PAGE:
Monitor employee network usage activity
Establish criteria which can be used to monitor employee network usage. The following types of usage patterns can indicate a potential problem:
- Accessing the network from an unknown distant location
- Excessive downloading of company data
Set up business continuity procedures
IT security involves more than just protecting your IT assets from outside tampering or attack. It should also cover the measures necessary to protect and access your IT assets and data in the event of an outage or catastrophe of some sort. These procedures should cover policies for backing up data to preserve in case an event of this type occurs, as well as broader business continuity processes related to reestablishing your IT system in the event of an outage.
Document network policies and procedures
A good security policy will detail who has access to which levels of the company’s network. Such policies should include:
- How the network is configured
- How to add new employees to the network
- Permission levels for employees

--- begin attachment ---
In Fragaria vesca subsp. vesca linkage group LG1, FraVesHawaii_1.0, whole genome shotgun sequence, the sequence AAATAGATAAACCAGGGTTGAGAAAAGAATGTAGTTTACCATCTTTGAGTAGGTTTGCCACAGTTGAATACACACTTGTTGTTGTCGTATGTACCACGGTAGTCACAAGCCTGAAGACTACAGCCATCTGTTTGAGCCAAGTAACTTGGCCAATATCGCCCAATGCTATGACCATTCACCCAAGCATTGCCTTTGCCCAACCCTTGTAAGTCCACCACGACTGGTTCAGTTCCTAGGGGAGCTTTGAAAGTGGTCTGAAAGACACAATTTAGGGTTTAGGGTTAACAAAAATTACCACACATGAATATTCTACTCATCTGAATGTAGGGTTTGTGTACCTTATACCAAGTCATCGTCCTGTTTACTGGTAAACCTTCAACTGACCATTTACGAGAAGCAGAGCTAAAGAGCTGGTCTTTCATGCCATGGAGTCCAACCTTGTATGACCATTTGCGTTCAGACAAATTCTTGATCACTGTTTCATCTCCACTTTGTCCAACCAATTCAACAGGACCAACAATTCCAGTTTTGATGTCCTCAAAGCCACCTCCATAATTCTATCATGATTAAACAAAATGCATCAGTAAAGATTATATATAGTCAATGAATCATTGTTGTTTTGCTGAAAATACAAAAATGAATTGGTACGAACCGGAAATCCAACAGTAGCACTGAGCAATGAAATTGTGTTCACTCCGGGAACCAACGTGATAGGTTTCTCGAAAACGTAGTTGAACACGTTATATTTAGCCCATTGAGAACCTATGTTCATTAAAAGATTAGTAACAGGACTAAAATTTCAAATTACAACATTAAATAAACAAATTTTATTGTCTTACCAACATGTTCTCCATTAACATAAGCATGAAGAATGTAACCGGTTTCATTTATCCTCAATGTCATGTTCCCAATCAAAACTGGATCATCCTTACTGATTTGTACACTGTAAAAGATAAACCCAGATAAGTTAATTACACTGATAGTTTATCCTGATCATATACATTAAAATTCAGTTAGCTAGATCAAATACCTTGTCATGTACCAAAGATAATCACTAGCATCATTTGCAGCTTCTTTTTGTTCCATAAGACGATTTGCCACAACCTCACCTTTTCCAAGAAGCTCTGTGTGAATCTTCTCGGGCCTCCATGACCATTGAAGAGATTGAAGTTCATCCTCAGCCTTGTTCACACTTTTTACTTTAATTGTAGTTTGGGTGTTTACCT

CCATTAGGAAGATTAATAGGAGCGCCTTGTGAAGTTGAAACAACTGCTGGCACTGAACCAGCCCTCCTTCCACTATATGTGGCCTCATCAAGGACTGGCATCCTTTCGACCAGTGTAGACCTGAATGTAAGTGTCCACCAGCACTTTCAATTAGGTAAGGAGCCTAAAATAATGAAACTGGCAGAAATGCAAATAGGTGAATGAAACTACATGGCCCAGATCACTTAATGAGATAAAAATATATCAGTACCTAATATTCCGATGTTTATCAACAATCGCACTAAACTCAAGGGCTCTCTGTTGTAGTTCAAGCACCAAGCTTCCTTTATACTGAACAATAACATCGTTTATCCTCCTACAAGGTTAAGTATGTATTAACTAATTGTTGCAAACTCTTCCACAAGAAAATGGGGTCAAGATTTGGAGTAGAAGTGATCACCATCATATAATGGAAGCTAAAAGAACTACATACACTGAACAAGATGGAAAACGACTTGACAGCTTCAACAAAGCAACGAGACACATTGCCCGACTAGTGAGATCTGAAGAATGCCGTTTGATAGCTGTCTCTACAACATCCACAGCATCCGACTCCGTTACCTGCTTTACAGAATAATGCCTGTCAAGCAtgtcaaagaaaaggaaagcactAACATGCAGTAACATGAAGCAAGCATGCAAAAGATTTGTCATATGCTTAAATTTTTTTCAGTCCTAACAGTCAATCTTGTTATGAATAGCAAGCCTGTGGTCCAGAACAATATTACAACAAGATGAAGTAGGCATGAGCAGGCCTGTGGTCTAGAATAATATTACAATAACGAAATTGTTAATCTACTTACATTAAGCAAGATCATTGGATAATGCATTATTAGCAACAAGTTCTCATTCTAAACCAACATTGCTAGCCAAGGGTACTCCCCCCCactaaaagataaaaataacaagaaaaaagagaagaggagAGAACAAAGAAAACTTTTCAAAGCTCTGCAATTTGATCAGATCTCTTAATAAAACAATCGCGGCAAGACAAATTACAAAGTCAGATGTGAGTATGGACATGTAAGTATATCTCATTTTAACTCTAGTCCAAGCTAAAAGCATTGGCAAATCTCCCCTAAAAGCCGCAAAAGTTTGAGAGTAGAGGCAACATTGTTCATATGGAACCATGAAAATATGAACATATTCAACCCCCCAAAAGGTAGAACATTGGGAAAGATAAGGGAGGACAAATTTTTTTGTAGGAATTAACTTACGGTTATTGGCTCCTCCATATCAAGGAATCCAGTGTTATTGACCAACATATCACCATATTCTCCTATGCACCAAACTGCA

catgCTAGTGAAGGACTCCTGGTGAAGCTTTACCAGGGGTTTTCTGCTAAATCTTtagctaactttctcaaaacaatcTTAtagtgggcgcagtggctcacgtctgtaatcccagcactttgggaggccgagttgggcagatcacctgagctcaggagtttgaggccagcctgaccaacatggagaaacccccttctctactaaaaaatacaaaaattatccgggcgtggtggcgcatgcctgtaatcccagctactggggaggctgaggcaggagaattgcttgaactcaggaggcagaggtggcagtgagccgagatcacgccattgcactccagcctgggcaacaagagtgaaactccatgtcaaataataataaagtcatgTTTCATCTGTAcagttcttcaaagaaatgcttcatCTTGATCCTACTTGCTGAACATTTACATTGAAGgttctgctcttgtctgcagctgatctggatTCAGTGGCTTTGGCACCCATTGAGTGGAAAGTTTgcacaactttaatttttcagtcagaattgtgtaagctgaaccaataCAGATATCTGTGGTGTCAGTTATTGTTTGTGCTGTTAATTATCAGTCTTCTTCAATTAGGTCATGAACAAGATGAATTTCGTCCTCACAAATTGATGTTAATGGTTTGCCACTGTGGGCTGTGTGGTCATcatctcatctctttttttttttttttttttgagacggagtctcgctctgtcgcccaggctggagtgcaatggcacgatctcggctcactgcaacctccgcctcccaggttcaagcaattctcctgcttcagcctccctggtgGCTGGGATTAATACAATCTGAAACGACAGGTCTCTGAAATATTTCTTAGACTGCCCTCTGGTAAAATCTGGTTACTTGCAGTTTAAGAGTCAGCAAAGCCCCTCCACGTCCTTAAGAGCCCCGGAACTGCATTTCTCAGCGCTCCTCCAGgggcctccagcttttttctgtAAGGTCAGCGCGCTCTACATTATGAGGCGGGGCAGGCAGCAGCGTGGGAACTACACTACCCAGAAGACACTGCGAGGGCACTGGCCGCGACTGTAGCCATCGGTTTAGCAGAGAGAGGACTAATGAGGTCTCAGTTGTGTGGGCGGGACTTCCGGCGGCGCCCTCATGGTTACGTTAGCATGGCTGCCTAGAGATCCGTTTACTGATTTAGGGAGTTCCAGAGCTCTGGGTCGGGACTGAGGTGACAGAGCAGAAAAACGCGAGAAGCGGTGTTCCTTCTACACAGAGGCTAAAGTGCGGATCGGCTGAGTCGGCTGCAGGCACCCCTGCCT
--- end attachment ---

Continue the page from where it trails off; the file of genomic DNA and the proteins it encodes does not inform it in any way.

- Licensing policies for software used on the network
Bringing in an outside IT services firm to perform a third party checkup at least once each year is also recommended.
Maintain IT services & training policies
Guidelines in regards to IT services should specify procedures for addressing technology needs and problems. They should also identify who at your company, or at a third party firm if you are outsourcing the process, is responsible for functions such as:
- Employee technical support
- Long-term strategic technology planning
Training should be conducted to familiarise employees with all aspects of the company’s IT security policies, including how to create strong passwords and rules associated with handling and protecting customer information and other important data.
The importance of establishing and maintaining a robust security policy, given the importance of your IT assets in today’s era of sophisticated and powerful computers (and a corresponding level of threat from malware of all types), cannot be overemphasised. The steps outlined above can help you devise and implement a variety of security policies to help protect your IT system from both malicious attacks and inadvertent exposure of your valuable data.